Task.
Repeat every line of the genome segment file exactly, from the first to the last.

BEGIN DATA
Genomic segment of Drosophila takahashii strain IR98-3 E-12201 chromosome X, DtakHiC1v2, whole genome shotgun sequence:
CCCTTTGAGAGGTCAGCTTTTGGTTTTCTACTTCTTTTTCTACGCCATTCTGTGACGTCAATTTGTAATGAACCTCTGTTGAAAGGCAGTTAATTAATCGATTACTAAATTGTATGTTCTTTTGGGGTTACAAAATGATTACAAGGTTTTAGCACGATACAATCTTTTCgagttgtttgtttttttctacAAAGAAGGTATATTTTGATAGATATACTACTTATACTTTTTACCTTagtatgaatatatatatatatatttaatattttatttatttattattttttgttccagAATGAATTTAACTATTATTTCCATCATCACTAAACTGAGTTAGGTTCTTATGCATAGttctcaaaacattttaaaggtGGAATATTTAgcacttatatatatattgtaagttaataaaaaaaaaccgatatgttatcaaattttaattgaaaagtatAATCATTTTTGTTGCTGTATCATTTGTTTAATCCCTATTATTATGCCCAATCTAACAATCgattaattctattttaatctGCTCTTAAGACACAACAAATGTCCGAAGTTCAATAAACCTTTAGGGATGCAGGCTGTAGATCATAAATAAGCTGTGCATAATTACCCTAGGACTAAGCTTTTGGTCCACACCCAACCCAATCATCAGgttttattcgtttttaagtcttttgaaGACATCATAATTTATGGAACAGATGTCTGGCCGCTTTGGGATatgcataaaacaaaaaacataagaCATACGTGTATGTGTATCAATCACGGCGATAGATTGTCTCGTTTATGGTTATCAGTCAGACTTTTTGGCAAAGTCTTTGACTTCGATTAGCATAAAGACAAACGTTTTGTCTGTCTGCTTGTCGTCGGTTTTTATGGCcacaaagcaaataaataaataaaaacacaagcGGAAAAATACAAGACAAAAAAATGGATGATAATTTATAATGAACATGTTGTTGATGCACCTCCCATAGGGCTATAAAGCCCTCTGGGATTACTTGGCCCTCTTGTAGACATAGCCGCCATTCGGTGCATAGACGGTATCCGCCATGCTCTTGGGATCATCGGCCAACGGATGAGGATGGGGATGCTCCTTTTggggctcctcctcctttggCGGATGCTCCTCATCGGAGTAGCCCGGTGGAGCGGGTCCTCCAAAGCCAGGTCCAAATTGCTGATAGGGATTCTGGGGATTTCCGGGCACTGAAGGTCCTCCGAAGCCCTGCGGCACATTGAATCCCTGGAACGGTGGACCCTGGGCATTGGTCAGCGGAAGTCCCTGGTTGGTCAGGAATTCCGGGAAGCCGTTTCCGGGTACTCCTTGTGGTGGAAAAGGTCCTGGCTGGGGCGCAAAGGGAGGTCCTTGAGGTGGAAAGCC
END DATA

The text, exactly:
Genomic segment of Drosophila takahashii strain IR98-3 E-12201 chromosome X, DtakHiC1v2, whole genome shotgun sequence:
CCCTTTGAGAGGTCAGCTTTTGGTTTTCTACTTCTTTTTCTACGCCATTCTGTGACGTCAATTTGTAATGAACCTCTGTTGAAAGGCAGTTAATTAATCGATTACTAAATTGTATGTTCTTTTGGGGTTACAAAATGATTACAAGGTTTTAGCACGATACAATCTTTTCgagttgtttgtttttttctacAAAGAAGGTATATTTTGATAGATATACTACTTATACTTTTTACCTTagtatgaatatatatatatatatttaatattttatttatttattattttttgttccagAATGAATTTAACTATTATTTCCATCATCACTAAACTGAGTTAGGTTCTTATGCATAGttctcaaaacattttaaaggtGGAATATTTAgcacttatatatatattgtaagttaataaaaaaaaaccgatatgttatcaaattttaattgaaaagtatAATCATTTTTGTTGCTGTATCATTTGTTTAATCCCTATTATTATGCCCAATCTAACAATCgattaattctattttaatctGCTCTTAAGACACAACAAATGTCCGAAGTTCAATAAACCTTTAGGGATGCAGGCTGTAGATCATAAATAAGCTGTGCATAATTACCCTAGGACTAAGCTTTTGGTCCACACCCAACCCAATCATCAGgttttattcgtttttaagtcttttgaaGACATCATAATTTATGGAACAGATGTCTGGCCGCTTTGGGATatgcataaaacaaaaaacataagaCATACGTGTATGTGTATCAATCACGGCGATAGATTGTCTCGTTTATGGTTATCAGTCAGACTTTTTGGCAAAGTCTTTGACTTCGATTAGCATAAAGACAAACGTTTTGTCTGTCTGCTTGTCGTCGGTTTTTATGGCcacaaagcaaataaataaataaaaacacaagcGGAAAAATACAAGACAAAAAAATGGATGATAATTTATAATGAACATGTTGTTGATGCACCTCCCATAGGGCTATAAAGCCCTCTGGGATTACTTGGCCCTCTTGTAGACATAGCCGCCATTCGGTGCATAGACGGTATCCGCCATGCTCTTGGGATCATCGGCCAACGGATGAGGATGGGGATGCTCCTTTTggggctcctcctcctttggCGGATGCTCCTCATCGGAGTAGCCCGGTGGAGCGGGTCCTCCAAAGCCAGGTCCAAATTGCTGATAGGGATTCTGGGGATTTCCGGGCACTGAAGGTCCTCCGAAGCCCTGCGGCACATTGAATCCCTGGAACGGTGGACCCTGGGCATTGGTCAGCGGAAGTCCCTGGTTGGTCAGGAATTCCGGGAAGCCGTTTCCGGGTACTCCTTGTGGTGGAAAAGGTCCTGGCTGGGGCGCAAAGGGAGGTCCTTGAGGTGGAAAGCC